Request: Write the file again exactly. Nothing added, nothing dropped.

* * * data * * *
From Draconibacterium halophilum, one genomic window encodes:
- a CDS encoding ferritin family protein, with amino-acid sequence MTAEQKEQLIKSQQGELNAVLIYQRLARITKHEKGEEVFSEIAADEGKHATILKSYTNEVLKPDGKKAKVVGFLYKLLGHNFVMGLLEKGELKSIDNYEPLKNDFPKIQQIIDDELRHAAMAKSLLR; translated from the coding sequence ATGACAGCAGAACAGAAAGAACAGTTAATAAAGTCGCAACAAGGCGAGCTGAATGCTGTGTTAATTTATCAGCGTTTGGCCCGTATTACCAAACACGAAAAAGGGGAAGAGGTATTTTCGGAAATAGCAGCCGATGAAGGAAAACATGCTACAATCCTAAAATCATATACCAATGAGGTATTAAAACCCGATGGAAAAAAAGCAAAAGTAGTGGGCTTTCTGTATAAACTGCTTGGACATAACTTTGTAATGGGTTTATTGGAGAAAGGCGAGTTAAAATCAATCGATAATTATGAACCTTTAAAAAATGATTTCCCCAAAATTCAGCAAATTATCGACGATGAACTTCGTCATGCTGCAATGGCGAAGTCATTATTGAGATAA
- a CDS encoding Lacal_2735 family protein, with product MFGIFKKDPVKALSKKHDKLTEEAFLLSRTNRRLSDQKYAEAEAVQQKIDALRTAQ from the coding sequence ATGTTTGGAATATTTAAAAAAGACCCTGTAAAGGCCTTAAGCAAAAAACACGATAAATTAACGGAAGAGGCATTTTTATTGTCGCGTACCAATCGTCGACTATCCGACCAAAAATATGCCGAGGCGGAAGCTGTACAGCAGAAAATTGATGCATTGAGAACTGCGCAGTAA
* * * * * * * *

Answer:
From Draconibacterium halophilum, one genomic window encodes:
- a CDS encoding ferritin family protein, with amino-acid sequence MTAEQKEQLIKSQQGELNAVLIYQRLARITKHEKGEEVFSEIAADEGKHATILKSYTNEVLKPDGKKAKVVGFLYKLLGHNFVMGLLEKGELKSIDNYEPLKNDFPKIQQIIDDELRHAAMAKSLLR; translated from the coding sequence ATGACAGCAGAACAGAAAGAACAGTTAATAAAGTCGCAACAAGGCGAGCTGAATGCTGTGTTAATTTATCAGCGTTTGGCCCGTATTACCAAACACGAAAAAGGGGAAGAGGTATTTTCGGAAATAGCAGCCGATGAAGGAAAACATGCTACAATCCTAAAATCATATACCAATGAGGTATTAAAACCCGATGGAAAAAAAGCAAAAGTAGTGGGCTTTCTGTATAAACTGCTTGGACATAACTTTGTAATGGGTTTATTGGAGAAAGGCGAGTTAAAATCAATCGATAATTATGAACCTTTAAAAAATGATTTCCCCAAAATTCAGCAAATTATCGACGATGAACTTCGTCATGCTGCAATGGCGAAGTCATTATTGAGATAA
- a CDS encoding Lacal_2735 family protein, with product MFGIFKKDPVKALSKKHDKLTEEAFLLSRTNRRLSDQKYAEAEAVQQKIDALRTAQ from the coding sequence ATGTTTGGAATATTTAAAAAAGACCCTGTAAAGGCCTTAAGCAAAAAACACGATAAATTAACGGAAGAGGCATTTTTATTGTCGCGTACCAATCGTCGACTATCCGACCAAAAATATGCCGAGGCGGAAGCTGTACAGCAGAAAATTGATGCATTGAGAACTGCGCAGTAA